• My book series subscriber list could be anywhere from about 500 up to “who knows”. The reason this is hard to quantify is because I only have 2 titles out right now in the series (and an additional 2 under a pen name), whereby the end of 2013 I plan on having 8-10 books out.
  • I plan to publish to all platforms later this summer. Should I be able to bump the 1-sale-per-day-per-title up to a modest 3 sales per day (across all platforms) and, accomplish my goal of releasing 8 titles by year’s end, I would be selling 24 books per day. 24 books per day at my current avg. profit price of $2.35 would equal just over $20,000 in 365 days.

image004Are those numbers blow-the-roof-off amazing? I don’t think so, but what IS amazing is that they are completely attainable.

Is it “success”?

It’s a damn good start. Maybe not to you, but for me, the idea that a very realistic minimum of $20k in 2013 with ZERO pre-established base before March of this year – I have to say that I think that’s quite amazing.

With the right marketing, my numbers could be well in excess of that projected minimum. And the key is still the long term. Look at what happens if I publish 8 titles a year, for the next 3 years.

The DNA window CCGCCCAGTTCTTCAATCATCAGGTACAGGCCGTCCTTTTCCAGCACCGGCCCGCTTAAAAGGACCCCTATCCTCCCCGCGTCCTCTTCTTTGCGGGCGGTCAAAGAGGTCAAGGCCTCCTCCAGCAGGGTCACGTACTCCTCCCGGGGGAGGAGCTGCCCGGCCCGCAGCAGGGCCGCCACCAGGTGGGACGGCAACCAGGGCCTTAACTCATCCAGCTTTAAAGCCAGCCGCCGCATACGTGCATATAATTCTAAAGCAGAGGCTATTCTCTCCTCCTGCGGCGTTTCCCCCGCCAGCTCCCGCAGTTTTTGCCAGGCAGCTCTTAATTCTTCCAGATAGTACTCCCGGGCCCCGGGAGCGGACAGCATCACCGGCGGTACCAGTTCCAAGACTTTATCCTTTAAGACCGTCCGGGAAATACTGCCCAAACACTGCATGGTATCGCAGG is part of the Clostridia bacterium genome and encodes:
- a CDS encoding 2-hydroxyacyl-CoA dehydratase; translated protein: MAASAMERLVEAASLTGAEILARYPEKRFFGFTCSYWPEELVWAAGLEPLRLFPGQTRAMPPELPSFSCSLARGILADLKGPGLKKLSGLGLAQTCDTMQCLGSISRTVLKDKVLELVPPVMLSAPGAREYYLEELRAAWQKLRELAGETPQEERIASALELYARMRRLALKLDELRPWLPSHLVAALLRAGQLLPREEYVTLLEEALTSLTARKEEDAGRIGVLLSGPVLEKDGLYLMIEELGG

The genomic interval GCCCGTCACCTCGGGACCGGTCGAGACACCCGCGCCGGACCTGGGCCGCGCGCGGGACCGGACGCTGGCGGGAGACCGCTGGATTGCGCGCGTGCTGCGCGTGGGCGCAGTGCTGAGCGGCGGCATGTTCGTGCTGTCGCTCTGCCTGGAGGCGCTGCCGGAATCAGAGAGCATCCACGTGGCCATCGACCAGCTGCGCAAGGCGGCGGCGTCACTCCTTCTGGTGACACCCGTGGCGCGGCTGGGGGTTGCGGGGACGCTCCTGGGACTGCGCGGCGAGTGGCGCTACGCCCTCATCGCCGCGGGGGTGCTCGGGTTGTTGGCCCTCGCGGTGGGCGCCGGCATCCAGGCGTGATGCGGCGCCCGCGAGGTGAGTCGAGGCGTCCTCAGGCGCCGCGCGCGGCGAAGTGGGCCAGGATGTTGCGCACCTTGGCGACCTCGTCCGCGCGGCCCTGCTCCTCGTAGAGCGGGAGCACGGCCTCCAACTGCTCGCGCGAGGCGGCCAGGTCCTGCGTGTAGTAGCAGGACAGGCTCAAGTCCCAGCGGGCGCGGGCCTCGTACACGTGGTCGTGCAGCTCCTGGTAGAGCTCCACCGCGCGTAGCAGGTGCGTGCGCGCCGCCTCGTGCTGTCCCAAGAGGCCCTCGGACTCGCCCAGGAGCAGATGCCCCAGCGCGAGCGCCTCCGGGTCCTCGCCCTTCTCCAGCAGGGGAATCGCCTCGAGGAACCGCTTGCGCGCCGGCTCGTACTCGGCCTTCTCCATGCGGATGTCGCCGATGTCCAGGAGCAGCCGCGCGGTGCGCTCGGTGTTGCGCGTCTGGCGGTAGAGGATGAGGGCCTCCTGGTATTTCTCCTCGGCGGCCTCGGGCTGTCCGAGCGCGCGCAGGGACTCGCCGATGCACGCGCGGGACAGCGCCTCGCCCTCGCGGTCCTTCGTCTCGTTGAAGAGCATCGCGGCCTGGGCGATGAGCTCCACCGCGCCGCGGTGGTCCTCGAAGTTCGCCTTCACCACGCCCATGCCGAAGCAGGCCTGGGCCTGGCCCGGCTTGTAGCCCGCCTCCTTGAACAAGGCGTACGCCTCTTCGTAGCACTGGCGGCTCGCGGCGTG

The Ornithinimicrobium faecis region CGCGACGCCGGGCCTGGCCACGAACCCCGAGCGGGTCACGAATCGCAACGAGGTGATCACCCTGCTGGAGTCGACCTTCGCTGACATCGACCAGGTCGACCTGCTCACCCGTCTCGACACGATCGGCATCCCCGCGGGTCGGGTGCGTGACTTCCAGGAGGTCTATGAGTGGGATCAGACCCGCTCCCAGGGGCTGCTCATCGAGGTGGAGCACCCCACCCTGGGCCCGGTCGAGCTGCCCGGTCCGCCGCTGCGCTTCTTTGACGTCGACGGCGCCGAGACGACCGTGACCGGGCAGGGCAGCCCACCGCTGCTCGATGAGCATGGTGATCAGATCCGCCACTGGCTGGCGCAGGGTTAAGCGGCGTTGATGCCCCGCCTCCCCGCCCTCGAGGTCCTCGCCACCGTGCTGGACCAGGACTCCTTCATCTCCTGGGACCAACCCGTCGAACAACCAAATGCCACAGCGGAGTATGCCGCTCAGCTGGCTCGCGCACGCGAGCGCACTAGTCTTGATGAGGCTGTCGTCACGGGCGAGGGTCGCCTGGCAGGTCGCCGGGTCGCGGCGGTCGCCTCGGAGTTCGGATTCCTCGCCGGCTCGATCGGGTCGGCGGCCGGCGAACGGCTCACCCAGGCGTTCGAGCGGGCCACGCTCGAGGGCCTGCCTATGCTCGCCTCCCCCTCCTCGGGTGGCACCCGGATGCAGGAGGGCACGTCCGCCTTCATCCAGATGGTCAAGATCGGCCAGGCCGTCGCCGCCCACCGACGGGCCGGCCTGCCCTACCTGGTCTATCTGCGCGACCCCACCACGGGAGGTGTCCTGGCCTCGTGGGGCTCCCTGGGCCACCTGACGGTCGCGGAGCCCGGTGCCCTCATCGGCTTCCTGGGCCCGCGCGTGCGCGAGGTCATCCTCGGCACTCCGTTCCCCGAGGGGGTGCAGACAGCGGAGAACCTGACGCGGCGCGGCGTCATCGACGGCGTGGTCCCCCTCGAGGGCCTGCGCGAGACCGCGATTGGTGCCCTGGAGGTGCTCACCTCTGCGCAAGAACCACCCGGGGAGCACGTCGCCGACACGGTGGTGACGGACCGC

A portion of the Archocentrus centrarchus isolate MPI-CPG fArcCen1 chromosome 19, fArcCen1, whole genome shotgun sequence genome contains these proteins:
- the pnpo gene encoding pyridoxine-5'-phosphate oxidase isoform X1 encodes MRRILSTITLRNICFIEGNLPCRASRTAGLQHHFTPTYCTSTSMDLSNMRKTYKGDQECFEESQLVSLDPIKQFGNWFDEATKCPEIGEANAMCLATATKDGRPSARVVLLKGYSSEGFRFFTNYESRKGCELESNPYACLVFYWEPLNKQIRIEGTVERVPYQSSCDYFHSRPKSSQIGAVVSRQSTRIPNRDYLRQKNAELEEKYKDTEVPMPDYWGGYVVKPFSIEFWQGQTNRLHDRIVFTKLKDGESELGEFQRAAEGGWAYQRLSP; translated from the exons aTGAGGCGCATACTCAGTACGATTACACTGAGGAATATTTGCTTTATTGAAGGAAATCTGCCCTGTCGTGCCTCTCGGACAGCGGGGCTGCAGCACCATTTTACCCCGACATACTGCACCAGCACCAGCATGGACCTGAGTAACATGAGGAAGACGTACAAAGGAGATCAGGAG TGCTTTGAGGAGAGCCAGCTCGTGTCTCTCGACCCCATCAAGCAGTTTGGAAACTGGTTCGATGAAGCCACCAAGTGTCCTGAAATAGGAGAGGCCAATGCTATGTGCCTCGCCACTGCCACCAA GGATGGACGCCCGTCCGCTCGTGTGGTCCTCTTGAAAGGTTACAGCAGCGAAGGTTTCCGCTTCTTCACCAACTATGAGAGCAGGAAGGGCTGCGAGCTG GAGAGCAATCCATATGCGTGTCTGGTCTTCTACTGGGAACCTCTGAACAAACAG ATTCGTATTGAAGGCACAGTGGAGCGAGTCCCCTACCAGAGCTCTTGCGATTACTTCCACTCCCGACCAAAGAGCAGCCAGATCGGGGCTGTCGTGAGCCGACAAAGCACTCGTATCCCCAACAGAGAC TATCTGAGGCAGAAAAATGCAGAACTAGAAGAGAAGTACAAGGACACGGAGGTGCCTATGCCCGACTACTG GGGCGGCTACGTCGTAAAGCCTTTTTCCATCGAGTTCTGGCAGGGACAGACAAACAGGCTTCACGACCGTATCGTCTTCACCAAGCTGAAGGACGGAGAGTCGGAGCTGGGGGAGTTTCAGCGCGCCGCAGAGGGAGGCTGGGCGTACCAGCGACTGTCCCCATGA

With 50 titles available and STILL only 3 sales per day per title, that yearly income becomes $128,662.50.

None of this takes into consideration that if you keep your head down and end up writing and publishing 16, or 24, or 50 different titles, it’s a fairly safe bet that you’ll be selling more than 3 copies a day of each title.

Selling books is about understanding the slow and exponential growth that happens with increased volume.

The point of this post is to show that from writing 1000 words a day on your laptop over the course of the next 5 years, you could very likely end up making an additional six figure income doing something you love. That’s “never hitting it big” – never selling more than 3 copies of any title on any given day.

And that income should continue on forever. In the digital marketplace, your books never go out of print.